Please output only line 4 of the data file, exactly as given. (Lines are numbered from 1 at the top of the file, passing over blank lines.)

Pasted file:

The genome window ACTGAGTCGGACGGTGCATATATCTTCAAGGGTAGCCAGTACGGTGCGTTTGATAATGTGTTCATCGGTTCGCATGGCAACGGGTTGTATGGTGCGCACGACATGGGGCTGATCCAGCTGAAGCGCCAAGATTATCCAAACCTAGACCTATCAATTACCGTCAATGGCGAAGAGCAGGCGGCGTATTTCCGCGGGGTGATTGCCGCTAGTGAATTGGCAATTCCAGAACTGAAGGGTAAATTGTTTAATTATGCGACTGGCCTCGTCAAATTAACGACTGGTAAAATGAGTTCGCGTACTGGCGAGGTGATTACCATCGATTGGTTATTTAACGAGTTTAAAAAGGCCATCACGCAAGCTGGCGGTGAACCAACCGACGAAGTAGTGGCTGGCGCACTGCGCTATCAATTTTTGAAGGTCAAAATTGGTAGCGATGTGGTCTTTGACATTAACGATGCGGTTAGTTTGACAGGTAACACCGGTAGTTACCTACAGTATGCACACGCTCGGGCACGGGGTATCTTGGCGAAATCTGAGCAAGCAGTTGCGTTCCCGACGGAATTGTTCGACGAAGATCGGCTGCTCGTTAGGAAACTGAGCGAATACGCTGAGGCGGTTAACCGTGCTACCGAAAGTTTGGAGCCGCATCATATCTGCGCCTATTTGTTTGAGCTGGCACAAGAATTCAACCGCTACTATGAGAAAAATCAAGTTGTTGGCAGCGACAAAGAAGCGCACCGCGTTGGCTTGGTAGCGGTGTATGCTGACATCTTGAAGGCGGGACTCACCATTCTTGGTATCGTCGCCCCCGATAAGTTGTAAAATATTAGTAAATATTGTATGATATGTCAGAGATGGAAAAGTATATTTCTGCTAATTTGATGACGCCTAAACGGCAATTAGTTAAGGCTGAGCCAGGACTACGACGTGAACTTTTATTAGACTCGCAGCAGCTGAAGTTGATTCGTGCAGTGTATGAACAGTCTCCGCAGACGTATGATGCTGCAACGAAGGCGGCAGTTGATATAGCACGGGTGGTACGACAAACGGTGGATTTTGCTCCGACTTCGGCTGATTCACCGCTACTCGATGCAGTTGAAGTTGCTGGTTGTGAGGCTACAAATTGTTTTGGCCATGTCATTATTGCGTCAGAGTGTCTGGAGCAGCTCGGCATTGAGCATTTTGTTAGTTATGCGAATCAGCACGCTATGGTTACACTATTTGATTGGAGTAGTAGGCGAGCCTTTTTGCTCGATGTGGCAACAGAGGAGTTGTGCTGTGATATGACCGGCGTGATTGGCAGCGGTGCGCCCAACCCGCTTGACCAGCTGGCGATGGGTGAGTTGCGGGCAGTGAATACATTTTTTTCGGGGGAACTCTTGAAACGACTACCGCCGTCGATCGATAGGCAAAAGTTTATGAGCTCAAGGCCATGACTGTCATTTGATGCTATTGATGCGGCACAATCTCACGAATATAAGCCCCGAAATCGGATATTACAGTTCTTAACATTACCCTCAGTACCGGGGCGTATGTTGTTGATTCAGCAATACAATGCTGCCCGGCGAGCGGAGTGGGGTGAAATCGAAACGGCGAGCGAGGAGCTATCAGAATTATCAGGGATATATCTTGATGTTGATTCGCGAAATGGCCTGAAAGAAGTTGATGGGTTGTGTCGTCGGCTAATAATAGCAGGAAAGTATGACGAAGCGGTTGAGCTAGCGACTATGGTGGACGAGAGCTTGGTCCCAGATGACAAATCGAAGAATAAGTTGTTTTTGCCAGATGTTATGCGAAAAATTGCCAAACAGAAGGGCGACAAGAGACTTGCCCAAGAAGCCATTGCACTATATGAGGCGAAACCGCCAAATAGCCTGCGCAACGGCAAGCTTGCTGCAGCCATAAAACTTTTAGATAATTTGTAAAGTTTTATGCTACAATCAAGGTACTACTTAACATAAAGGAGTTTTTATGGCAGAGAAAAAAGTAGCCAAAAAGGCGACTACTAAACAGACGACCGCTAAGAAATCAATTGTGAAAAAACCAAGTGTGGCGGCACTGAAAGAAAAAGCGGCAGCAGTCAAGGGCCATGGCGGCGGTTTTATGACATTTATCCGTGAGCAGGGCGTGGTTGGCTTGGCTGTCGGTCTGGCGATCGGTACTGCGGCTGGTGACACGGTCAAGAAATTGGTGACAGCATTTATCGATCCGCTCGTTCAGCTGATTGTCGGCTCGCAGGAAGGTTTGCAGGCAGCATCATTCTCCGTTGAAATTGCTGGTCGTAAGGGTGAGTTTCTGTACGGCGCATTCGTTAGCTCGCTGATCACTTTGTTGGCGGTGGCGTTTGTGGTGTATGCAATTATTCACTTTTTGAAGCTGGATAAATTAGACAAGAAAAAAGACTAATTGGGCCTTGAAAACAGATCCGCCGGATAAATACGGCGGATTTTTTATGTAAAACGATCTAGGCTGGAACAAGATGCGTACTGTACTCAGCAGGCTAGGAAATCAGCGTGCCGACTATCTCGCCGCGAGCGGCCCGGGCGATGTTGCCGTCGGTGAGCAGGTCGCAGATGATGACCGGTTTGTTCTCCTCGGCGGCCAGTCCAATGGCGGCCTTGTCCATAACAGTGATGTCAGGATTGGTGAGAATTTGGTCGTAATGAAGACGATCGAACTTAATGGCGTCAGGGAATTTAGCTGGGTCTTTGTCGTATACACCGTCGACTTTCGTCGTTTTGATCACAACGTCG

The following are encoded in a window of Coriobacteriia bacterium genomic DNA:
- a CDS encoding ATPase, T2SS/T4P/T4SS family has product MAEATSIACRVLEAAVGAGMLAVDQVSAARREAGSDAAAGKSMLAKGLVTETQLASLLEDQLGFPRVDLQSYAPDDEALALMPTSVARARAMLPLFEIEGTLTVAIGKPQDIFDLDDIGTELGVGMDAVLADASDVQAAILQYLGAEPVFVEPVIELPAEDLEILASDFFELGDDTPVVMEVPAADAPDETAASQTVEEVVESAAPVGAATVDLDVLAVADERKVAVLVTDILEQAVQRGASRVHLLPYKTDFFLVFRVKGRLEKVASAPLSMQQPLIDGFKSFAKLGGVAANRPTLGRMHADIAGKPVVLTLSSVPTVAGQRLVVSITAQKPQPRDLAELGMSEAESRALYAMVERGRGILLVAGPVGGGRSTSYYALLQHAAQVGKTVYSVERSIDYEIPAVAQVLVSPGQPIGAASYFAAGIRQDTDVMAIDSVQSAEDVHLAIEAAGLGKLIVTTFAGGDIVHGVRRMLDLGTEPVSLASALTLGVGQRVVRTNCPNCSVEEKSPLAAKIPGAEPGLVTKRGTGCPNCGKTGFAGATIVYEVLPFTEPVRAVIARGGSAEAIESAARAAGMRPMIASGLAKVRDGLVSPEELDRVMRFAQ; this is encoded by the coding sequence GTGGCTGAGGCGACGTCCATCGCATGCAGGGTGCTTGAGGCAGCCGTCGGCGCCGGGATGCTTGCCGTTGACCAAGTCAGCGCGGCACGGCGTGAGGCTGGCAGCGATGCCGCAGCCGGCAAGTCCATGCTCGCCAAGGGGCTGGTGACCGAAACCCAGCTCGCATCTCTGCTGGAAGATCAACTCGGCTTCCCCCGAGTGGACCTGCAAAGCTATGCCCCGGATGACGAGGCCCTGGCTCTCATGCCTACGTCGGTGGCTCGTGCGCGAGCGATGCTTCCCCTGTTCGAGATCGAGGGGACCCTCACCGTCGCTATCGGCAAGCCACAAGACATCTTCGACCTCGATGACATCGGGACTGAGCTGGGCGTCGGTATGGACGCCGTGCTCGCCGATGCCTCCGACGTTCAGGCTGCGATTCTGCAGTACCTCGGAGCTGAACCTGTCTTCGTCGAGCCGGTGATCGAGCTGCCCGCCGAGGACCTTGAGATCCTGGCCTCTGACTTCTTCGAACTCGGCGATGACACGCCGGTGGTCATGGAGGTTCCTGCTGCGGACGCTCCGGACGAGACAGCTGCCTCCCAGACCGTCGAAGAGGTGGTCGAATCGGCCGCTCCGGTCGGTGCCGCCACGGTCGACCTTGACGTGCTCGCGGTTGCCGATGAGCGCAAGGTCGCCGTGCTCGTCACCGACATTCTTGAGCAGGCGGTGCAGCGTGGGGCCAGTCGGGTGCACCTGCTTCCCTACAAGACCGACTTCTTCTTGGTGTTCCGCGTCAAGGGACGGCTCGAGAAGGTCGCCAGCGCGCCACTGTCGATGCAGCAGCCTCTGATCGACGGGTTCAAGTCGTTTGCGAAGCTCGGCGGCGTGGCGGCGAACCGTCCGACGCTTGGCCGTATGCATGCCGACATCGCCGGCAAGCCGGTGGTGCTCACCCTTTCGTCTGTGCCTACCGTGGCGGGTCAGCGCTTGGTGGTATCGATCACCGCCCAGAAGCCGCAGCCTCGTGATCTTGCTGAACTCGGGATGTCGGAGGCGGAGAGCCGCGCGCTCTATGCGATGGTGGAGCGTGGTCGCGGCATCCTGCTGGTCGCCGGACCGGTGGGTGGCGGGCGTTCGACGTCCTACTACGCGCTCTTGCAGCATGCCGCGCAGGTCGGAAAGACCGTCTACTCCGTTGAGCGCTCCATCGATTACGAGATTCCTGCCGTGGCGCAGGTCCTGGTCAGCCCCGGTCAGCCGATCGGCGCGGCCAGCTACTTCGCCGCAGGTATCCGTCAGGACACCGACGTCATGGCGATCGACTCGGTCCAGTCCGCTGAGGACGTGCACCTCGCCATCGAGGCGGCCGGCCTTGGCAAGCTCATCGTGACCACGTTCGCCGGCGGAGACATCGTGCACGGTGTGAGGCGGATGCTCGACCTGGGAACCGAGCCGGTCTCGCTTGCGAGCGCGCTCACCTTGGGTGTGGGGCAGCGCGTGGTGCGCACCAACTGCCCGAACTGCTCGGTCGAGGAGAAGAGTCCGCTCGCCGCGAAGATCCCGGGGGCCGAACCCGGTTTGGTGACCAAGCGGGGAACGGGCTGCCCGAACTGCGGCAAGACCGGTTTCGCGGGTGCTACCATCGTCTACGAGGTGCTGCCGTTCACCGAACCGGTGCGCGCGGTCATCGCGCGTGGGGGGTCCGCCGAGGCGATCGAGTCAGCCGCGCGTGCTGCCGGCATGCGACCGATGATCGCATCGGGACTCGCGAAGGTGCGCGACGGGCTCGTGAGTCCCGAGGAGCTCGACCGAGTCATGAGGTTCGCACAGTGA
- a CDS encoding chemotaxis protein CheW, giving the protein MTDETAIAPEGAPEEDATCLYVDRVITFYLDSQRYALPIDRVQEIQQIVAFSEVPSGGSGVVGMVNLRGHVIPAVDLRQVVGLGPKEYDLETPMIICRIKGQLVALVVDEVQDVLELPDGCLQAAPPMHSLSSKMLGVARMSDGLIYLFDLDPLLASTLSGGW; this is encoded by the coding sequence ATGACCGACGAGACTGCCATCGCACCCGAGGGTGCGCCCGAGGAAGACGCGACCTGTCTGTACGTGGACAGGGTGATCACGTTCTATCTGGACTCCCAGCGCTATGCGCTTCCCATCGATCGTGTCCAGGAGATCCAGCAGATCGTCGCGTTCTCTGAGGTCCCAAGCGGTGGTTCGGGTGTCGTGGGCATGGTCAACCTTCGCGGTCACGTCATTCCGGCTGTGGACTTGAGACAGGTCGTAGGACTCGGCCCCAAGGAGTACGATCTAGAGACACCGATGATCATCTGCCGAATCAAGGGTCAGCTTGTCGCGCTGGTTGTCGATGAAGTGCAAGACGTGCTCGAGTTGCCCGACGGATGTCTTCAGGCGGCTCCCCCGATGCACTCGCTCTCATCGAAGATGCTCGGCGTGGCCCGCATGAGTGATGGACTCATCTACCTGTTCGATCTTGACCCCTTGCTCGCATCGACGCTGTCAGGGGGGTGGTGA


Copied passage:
- a CDS encoding chemotaxis protein CheW, giving the protein MTDETAIAPEGAPEEDATCLYVDRVITFYLDSQRYALPIDRVQEIQQIVAFSEVPSGGSGVVGMVNLRGHVIPAVDLRQVVGLGPKEYDLETPMIICRIKGQLVALVVDEVQDVLELPDGCLQAAPPMHSLSSKMLGVARMSDGLIYLFDLDPLLASTLSGGW; this is encoded by the coding sequence ATGACCGACGAGACTGCCATCGCACCCGAGGGTGCGCCCGAGGAAGACGCGACCTGTCTGTACGTGGACAGGGTGATCACGTTCTATCTGGACTCCCAGCGCTATGCGCTTCCCATCGATCGTGTCCAGGAGATCCAGCAGATCGTCGCGTTCTCTGAGGTCCCAAGCGGTGGTTCGGGTGTCGTGGGCATGGTCAACCTTCGCGGTCACGTCATTCCGGCTGTGGACTTGAGACAGGTCGTAGGACTCGGCCCCAAGGAGTACGATCTAGAGACACCGATGATCATCTGCCGAATCAAGGGTCAGCTTGTCGCGCTGGTTGTCGATGAAGTGCAAGACGTGCTCGAGTTGCCCGACGGATGTCTTCAGGCGGCTCCCCCGATGCACTCGCTCTCATCGAAGATGCTCGGCGTGGCCCGCATGAGTGATGGACTCATCTACCTGTTCGATCTTGACCCCTTGCTCGCATCGACGCTGTCAGGGGGGTGGTGA